It might seem hard to imagine when you’re in the thick of winter weather, but now is the perfect time to start prepping your summer garden. Even if your garden beds are covered with a thick layer of snow, there’s plenty you can do now to ensure a lush, productive vegetable garden when the weather warms up.

1. Plan Your Garden

The first step to prep for the growing season is to have a plan. Whether this is your first garden or already established beds, you’ll still need to consider how much space you have to plant, the condition of the soil, the amount of sunlight throughout the day, and what crops to grow.

Advertisement

Measure your garden space. Even though they all start out tiny, some seedlings can become giant plants. If you have limited space, you certainly don’t want to fill it with sprawling pumpkins, so measure your garden before planting. A good rule is to spread your fingers as far apart as you can, using the distance between your pinkie finger and your thumb as a planting measure between seedlings. Once you have a general idea of how many plants you can fit into your garden space, you can start planning what to grow. Don’t fret if you’re working with limited space. Some upward growing plants, like cucumbers, beans, peas, and tomatoes don’t mind slightly more crowded gardens.

Decide what you’ll plant. Take into consideration the foods you like to eat and the plants that grow well in your area, as well as the amount of sun they will get in that location. You can check the USDA Plant Hardiness Zone Map to determine which plants thrive where you live.

Map out your garden.  You can draw your garden on graph paper and plot out each plant’s position. Having a map of your garden will also help you remember what is growing where, when plants are small and harder to identify.

Know your plants. Some plants require full sun, while others need a bit of shade during the day. Some vegetables grow well side-by-side, and some don’t. It’s important to know which is which when mapping your garden. Companion planting  is the technique of arranging plants in the garden so that they mutually benefit each other as they grow. For instance, the Three Sisters: squash, beans and corn, is a popular companion plant combo. The corn stalks provide a sturdy support for the beans to climb, beans supply the soil with nitrogen, and fortify the corn stalks from wind, and the broad, prickly leaves of the squash plant deter predators, while providing cool shade and moisture to the soil. Companion planting is an important way to deter pests and improve the production, flavor and nutrition of your harvest.

Advertisement

2. Stock Up on Supplies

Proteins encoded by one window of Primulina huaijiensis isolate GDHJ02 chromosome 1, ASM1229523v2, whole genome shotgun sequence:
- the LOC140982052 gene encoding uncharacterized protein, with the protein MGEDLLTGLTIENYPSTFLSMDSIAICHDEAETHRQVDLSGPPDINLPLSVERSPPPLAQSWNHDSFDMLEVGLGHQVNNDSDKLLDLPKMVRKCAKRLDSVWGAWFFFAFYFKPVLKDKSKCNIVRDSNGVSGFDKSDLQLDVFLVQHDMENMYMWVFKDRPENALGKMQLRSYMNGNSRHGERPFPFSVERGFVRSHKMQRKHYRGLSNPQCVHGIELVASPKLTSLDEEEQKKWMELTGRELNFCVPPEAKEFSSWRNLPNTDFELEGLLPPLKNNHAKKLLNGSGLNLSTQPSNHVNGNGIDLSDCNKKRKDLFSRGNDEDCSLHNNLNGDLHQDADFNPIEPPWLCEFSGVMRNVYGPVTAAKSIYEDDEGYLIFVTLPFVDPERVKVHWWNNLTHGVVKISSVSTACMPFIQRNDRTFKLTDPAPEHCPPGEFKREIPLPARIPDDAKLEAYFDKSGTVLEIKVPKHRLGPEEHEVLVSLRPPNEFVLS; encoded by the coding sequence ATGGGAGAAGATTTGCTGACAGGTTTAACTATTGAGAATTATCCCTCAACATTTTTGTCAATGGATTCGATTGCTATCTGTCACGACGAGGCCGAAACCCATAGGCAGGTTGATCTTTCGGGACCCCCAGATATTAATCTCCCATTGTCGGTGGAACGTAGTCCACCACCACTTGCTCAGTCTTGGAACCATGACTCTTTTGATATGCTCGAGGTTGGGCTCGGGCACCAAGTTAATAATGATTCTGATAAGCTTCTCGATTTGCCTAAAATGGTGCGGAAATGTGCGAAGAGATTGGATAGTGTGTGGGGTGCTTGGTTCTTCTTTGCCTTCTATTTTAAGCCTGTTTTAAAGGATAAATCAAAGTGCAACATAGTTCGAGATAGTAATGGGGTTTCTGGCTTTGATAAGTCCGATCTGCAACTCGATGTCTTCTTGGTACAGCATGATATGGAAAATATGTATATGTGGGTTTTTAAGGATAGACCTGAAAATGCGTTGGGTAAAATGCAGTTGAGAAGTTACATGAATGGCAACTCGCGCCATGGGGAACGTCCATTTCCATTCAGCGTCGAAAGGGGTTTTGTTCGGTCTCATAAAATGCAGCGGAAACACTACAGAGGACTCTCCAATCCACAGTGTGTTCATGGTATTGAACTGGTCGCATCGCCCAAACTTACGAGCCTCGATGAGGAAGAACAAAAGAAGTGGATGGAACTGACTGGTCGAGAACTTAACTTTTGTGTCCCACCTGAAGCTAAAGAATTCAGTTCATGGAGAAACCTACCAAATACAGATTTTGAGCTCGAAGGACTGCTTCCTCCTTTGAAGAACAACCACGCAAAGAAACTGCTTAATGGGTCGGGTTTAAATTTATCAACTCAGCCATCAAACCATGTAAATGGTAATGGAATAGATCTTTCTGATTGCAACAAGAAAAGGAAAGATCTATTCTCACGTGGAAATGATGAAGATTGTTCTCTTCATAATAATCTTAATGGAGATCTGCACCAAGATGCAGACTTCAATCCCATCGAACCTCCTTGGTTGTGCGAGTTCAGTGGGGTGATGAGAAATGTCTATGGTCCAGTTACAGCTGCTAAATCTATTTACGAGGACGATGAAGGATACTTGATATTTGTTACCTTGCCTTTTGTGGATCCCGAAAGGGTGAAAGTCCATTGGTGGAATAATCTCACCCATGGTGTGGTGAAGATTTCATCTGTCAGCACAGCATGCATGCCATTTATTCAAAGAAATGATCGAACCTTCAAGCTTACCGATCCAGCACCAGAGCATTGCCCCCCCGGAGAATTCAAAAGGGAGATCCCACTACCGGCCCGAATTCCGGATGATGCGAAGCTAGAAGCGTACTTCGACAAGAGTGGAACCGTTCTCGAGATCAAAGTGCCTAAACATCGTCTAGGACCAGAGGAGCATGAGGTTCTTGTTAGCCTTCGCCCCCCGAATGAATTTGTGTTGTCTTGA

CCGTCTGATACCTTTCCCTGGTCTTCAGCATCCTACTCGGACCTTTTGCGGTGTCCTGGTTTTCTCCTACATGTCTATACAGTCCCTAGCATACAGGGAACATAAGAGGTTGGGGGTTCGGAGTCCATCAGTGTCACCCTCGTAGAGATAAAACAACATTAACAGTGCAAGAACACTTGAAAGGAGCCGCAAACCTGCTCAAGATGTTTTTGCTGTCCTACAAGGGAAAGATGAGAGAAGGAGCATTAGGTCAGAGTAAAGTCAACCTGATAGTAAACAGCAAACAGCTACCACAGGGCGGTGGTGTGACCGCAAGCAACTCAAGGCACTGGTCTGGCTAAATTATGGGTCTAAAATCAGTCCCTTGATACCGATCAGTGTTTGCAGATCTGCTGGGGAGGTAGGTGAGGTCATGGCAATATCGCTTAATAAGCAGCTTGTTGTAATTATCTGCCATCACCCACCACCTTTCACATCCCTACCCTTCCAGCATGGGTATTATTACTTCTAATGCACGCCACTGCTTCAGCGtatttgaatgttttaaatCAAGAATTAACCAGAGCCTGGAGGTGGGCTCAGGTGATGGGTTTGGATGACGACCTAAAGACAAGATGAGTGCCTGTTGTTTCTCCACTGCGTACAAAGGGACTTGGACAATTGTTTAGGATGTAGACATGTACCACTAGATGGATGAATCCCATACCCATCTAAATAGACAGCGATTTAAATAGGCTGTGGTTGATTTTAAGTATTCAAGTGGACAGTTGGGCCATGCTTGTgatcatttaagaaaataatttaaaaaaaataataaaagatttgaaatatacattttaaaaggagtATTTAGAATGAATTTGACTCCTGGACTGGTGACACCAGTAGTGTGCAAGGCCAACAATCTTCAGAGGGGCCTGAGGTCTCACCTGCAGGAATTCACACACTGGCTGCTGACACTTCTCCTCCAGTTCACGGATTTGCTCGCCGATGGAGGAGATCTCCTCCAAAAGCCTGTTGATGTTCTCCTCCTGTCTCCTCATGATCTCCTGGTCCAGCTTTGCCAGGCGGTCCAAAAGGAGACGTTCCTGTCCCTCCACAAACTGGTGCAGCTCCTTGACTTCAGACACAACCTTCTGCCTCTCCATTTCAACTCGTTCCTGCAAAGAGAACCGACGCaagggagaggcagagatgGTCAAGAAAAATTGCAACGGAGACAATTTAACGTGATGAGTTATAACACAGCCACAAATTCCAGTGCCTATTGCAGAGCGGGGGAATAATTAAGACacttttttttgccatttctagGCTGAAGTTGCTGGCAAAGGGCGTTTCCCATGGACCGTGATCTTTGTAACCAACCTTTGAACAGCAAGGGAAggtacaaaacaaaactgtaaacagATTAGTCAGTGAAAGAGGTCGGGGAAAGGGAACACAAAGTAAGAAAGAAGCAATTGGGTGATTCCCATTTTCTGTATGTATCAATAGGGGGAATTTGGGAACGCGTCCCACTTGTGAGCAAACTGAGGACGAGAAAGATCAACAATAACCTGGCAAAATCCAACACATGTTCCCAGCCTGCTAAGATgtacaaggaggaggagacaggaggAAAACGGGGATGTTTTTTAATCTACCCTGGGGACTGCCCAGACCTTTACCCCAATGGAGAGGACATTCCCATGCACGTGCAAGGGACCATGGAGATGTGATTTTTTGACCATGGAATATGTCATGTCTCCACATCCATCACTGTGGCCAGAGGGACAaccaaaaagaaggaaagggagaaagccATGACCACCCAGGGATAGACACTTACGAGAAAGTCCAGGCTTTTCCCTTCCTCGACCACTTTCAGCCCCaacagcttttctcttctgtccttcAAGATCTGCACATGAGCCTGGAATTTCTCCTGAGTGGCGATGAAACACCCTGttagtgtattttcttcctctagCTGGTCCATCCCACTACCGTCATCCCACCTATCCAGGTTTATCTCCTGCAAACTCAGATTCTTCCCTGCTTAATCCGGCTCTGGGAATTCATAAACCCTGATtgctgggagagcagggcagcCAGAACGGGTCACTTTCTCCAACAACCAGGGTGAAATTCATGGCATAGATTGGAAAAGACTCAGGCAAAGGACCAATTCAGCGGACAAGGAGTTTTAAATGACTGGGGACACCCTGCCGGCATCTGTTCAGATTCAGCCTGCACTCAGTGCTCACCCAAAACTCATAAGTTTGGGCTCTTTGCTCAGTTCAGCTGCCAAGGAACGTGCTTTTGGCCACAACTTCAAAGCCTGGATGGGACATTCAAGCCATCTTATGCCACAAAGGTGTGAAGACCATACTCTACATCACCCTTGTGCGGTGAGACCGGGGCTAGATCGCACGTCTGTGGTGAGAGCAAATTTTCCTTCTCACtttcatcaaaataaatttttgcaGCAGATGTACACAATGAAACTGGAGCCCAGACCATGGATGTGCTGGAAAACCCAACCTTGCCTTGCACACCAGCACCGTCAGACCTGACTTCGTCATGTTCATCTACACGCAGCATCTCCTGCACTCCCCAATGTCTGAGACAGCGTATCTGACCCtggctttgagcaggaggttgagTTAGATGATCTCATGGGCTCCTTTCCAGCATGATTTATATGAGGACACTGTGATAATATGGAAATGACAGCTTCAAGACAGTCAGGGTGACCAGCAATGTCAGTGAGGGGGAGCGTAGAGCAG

Even if you can’t get outside to work in the dirt quite yet, you can stock up on the tools you’ll need now.

Start purchasing the seeds to start indoors.  If possible, choose organic seeds from reputable sources.

Advertisement

Don’t forget containers for your seedlings, like clay pots, peat pots — which can be planted to break down into the soil, recycle last year’s plastic cell packs, or make your own degradable seedling containers out of newspaper or empty toilet paper rolls.

You’ll also need a seed starter, which is gentler and more nutritious than dirt or compost for growing delicate seedlings.

Advertisement

Several basic tools are very handy for working in your garden too, such as a trowel, rake, shovel, pruners, and depending on your watering situation, a watering can. And don’t forget those gardening gloves – by the end of the summer, your hands will thank you!

3. Prepare to Garden

You won’t be able to plant in your garden until after the last frost, but there is a lot you can do before then:

Start your seedlings indoors. Follow the directions on the seed packets to determine the best time to start each plant variety for your zone. Mix your seed starter with water until just moist, not wet, and then fill your containers up to a half-inch from the top. Poke a shallow hole with your finger into each pot, add seeds and cover lightly with dirt. Make sure to label your pots, cover with a clear plastic to create a greenhouse effect, and put in a warm location with sunlight, unless otherwise specified on the seed packet directions.

Healthy soil is key to a successful garden. Once soil is workable, test it with a Soil Test Kit from a garden store, or your local County Extension Office.  Most veggies require a PH level of 6 to 6.8. If your soil is not optimal, follow the test kit instructions or contact the County Extension Office to find out how to amend it.

Clean up your garden beds. Clear out weeds, grass, debris and old plants from last season. Dig the soil a foot deep, add compost and any soil amendments dictated by your soil test, and combine well. Rake level, keeping soil mixture loose and well oxygenated for future plants.

Don’t be depressed by the cold temps and snow on the ground. Make yourself a cup of something warm and start planning that garden. You’ll be tending those crops in no time!

Advertisement

Image source: Doug Miller/Flickr

Advertisement